Deutsche Bank has been fined $630m (£504m) by US and UK regulators in connection with a Russian money laundering plan. Authorities in US and UK issue fine after saying bank used offices in Moscow and London to move $10bn out of country.
Under the scheme, clients illegally moved $10bn out of Russia via shares bought and sold through the bank’s Moscow, London and New York offices.
Authorities said Deutsche had missed “numerous opportunities” to detect, investigate and stop the scheme. Deutsche Bank said it was co-operating with regulators. It also said it had put aside money to cover the cost of the settlement.
During the investigation, New York authorities and Britain’s Financial Conduct Authority (FCA) found that so called “mirror” trades had been carried out through the bank between 2011 and 2015. Clients would purchase stocks in roubles in Moscow before their counterparts sold the same stock at the same price through the bank’s London branch.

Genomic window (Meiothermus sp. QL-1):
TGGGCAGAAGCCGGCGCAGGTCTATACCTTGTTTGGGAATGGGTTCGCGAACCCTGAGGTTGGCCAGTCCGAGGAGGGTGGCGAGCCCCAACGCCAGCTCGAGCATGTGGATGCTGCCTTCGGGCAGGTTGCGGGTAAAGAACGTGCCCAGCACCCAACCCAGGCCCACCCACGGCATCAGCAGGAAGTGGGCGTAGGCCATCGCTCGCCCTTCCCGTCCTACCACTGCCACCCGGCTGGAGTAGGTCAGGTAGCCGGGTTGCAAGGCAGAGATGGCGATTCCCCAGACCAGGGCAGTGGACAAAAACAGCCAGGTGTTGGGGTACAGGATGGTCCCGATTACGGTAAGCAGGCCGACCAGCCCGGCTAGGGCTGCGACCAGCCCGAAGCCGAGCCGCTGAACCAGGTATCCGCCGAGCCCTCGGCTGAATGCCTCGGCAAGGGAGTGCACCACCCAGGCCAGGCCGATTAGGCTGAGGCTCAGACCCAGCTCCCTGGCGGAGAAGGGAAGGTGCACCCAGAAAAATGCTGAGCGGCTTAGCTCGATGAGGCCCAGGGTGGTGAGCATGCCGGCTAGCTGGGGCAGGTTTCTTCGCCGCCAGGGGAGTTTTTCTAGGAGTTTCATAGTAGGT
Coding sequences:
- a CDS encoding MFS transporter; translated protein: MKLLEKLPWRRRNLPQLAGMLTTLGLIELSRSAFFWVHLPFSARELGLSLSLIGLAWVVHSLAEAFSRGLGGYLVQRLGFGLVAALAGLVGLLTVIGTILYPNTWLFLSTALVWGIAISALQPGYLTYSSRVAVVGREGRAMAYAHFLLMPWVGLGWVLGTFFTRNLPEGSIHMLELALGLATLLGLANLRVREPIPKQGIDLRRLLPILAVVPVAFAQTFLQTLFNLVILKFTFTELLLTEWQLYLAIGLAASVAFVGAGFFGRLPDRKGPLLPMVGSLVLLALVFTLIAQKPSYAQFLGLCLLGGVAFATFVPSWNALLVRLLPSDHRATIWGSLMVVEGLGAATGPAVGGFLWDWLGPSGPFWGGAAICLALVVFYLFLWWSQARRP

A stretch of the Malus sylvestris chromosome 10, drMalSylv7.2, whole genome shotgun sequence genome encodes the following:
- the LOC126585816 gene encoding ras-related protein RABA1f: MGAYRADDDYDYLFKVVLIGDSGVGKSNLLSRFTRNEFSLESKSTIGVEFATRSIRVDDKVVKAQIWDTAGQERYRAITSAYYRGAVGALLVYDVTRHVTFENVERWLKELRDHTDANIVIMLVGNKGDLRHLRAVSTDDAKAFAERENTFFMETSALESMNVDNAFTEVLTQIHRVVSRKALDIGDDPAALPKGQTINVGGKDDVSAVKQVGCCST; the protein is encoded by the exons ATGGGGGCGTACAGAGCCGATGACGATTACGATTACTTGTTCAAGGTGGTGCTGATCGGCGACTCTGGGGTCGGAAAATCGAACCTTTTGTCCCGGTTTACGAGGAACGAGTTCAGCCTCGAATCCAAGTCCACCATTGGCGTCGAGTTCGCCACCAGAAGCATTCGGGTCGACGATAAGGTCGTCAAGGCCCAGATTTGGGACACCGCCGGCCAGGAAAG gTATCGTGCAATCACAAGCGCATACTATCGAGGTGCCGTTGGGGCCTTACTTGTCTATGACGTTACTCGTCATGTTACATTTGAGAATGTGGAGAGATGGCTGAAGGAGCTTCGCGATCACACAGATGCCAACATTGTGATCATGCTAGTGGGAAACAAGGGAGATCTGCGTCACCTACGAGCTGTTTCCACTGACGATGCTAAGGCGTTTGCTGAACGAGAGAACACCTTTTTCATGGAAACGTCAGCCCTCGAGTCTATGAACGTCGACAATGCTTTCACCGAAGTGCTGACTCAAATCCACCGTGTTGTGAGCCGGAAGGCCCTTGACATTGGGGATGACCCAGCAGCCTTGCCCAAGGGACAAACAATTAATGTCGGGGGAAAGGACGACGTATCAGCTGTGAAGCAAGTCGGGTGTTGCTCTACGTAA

The Financial Conduct Authority imposed its largest ever fine – £163m – for potential money laundering offences on Germany’s biggest bank, which it said had missed several opportunities to clamp down on the activities of its Russian operations as a result of weak systems to detect financial crime between 2012 and 2015.
The US regulator, the New York Department of Financial Services, also fined the bank $425m as it listed problems at Deutsche including one senior compliance officer stating he had to “beg, borrow, and steal” to receive appropriate resources to combat money laundering. It has imposed a monitor inside the bank for two years.